Attention, Readers: 'Rotten Tomatoes For Books' Is Here

Offering an alternative to Amazon ratings, Literary Hub will aggregate professional book reviews.

08/06/2016 1:45 AM AEST | Updated 08/06/2016 1:45 AM AEST
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A scene: You’ve just read (and re-read) the final paragraph of a novel you’ve been savoring, and you’re almost mad at the author for wrapping the story up so neatly, so poetically. How dare she refuse to imply the possibility of a sequel? What are you supposed to read now?

It’s tempting to peruse Amazon, your cursor hovering over what Customers Also Bought. You find a big, 800-page tome -- a Pulitzer winner that should hold you over for a while -- but wait, what’s this? A 3.5-star rating? You don’t want to be dissuaded -- the book sounds smart, fast-paced and full of heart! But, alas, you decide look elsewhere, hoping for something in the four-to-five-star range.

It’s something so many of us readers are guilty of: allowing aggregated user reviews to influence which books we pick up. But while these star systems featured on Amazon and Goodreads serve a purpose, they loom too largely over reader activity. Which makes sense; they’re the only quantitative assessments we have of books' worth.

That's why Literary Hub, a site dedicated to book news, essays and excerpts, has launched Book Marks, which they call a "Rotten Tomatoes for books," aggregating professional critics’ takes on new literary novels and assigning them a letter grade.

Andy Hunter, publisher of Lit Hub, told HuffPost how the endeavor will work. The site currently has a stable of 70 outlets with professional book reviews, ranging from The New York Times to blogs like The Millions and including HuffPost’s weekly book review, The Bottom Line. Once three of the 70 have covered a title, it gets added to Book Marks.

Literary Hub

Because book reviewers aren’t prone to slapping a rating on their takes, Lit Hub editors -- many of whom have worked as professional critics themselves -- assign the reviews letter grades. But, Hunter notes, the site welcomes reviewers to submit letter grades of their own, to avoid any miscommunication. “We want this to be an open, collaborative thing that book reviewers are happy about,” he said.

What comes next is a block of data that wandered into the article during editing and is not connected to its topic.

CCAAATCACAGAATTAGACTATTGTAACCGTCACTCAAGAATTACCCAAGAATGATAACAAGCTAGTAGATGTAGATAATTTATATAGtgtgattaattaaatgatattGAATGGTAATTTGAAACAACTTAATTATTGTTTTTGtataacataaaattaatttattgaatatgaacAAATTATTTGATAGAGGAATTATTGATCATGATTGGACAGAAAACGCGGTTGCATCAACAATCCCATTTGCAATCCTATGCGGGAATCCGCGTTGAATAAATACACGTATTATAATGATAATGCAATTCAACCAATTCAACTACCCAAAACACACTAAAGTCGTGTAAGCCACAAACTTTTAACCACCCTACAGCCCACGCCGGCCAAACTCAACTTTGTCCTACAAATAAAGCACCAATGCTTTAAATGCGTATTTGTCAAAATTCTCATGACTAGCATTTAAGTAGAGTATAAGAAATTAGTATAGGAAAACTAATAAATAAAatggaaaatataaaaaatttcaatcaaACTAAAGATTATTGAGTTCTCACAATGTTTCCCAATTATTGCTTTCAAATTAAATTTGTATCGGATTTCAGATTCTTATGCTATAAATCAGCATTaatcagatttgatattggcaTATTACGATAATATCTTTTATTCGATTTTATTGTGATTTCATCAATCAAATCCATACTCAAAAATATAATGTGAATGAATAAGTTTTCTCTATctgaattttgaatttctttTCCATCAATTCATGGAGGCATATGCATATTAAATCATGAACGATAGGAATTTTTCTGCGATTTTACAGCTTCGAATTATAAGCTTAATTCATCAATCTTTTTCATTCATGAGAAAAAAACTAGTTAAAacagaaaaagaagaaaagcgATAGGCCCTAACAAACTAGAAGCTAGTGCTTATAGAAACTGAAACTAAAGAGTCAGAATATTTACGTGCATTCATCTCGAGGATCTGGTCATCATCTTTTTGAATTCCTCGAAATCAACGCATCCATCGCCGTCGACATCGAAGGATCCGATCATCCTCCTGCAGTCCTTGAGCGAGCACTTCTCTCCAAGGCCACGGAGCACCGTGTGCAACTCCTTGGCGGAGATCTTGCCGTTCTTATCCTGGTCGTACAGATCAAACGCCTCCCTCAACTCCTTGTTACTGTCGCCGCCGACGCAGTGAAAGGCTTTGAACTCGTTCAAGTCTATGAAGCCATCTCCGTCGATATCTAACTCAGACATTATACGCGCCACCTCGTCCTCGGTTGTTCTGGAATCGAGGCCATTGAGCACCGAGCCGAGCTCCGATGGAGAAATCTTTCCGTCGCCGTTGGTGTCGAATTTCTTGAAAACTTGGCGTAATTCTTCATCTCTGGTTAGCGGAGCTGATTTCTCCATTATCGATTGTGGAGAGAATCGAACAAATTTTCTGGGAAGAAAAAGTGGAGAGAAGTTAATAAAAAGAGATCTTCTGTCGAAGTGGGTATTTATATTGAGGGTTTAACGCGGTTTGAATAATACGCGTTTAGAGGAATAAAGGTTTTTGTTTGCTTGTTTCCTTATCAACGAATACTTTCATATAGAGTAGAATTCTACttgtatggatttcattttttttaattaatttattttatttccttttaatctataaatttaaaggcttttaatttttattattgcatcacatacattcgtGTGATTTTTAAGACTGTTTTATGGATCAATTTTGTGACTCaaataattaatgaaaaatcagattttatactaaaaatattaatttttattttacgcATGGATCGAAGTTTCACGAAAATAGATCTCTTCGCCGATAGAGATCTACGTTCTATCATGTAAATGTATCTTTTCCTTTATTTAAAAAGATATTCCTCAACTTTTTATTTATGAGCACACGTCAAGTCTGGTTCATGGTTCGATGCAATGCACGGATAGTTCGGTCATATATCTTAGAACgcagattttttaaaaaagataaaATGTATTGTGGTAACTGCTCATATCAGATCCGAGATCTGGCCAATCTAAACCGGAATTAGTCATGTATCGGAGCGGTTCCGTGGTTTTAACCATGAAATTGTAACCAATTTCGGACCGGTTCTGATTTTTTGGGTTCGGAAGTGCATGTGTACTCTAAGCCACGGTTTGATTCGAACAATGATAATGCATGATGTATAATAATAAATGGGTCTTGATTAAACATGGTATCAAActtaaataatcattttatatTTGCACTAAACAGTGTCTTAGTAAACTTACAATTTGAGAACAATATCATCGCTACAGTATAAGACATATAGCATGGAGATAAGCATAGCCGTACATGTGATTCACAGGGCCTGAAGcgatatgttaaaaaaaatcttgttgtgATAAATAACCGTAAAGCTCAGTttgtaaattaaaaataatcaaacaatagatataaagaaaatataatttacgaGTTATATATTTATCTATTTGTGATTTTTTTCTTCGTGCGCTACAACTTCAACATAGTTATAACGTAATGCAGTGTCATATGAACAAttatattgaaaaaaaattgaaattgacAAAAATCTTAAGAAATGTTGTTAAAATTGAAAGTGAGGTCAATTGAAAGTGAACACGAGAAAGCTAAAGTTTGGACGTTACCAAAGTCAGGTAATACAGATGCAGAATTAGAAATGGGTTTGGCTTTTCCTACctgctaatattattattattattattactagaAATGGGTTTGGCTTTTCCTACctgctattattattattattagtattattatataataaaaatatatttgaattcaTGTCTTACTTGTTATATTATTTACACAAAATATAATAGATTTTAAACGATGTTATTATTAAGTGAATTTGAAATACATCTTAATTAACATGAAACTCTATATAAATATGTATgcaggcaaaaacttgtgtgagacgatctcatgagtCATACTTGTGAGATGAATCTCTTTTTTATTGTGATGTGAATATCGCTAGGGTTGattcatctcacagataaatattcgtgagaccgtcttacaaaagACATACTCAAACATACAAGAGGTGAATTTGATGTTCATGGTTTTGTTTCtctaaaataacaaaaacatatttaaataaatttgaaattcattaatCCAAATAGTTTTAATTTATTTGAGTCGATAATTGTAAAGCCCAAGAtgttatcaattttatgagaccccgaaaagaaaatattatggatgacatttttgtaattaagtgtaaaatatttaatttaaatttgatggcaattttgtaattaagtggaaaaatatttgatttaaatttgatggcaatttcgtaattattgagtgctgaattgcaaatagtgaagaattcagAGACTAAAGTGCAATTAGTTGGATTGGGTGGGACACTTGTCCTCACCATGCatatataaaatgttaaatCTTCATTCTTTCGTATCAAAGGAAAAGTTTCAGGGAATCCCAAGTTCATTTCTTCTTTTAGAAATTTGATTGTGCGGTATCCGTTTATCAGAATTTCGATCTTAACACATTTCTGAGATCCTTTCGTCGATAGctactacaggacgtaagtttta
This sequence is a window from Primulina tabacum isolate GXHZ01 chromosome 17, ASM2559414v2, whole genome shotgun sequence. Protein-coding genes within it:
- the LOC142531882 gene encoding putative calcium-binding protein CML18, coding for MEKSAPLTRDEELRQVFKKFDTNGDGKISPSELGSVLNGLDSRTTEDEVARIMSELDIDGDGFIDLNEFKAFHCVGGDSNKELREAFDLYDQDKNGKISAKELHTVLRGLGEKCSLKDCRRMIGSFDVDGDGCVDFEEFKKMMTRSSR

“I think books are an extremely important part of our culture, and I think professional critics are people who devote their lives to engaging with books in a substantive way,” Hunter said, explaining why Lit Hub embarked on the project. “A book reviewer has a responsibility to talk about a book’s worth within the context of its peers and the history of its genre and the works of other authors that are tackling similar subjects.”

Hunter’s neat summation of the value of literary criticism makes sense; professional reviewers are tasked with understanding which works might’ve inspired a book, how a book compares with an author’s larger body of work, and how a book fits into a broader cultural context. Reviews, then, aim to be more than glib appraisals -- they’re meant to be thorough, thoughtful assessments.

But reviews aren’t embraced by everyone in the book world. Many sites -- including BuzzFeed Books and the popular blog Book Riot -- have explicitly stated missions that exclude reviewing books, in order to avoid the flak that comes with a negative critique. “Why waste breath talking smack about something?” BuzzFeed Books Editor Isaac Fitzgerald said shortly after he was hired.

The climate of positivity that these approaches have created has been, in many ways, well, positive. Women and writers of color have been empowered to discuss their own literary preferences, rather than feeling invalidated by the old guard, which, as the equity-focused nonprofit VIDA points out each year, is still run by white dudes. But a more favorable long-term solution, it would seem, would be for outlets to employ women reviewers and reviewers of color, rather than eschewing professional book reviewing altogether.

Further complaints, most recently slung by Bookslut founder Jessa Crisipin, center on the perceived nepotism of book reviewing. Reviewers, she purports, are influenced too heavily by publishers, contributing to an insular community that doesn’t allow room for subversive takes. It is perhaps due to these criticisms of criticism that Hunter noticed “so much change in terms of the media [...] newspapers moving to websites and cutting down book review sections or hiding them on sub-menus.”

It’s an altruistic move on Lit Hub’s part to offer a solution to the multifaceted, hotly debated problem of professional book reviewing. Critiquing may have its critics, but it still serves a function that's practical for readers, and, often, supportive of writers. 

“We felt that we could do something positive in terms of bringing these reviews to the fore,” Hunter said. “Putting them in front of people, where they could be useful.”

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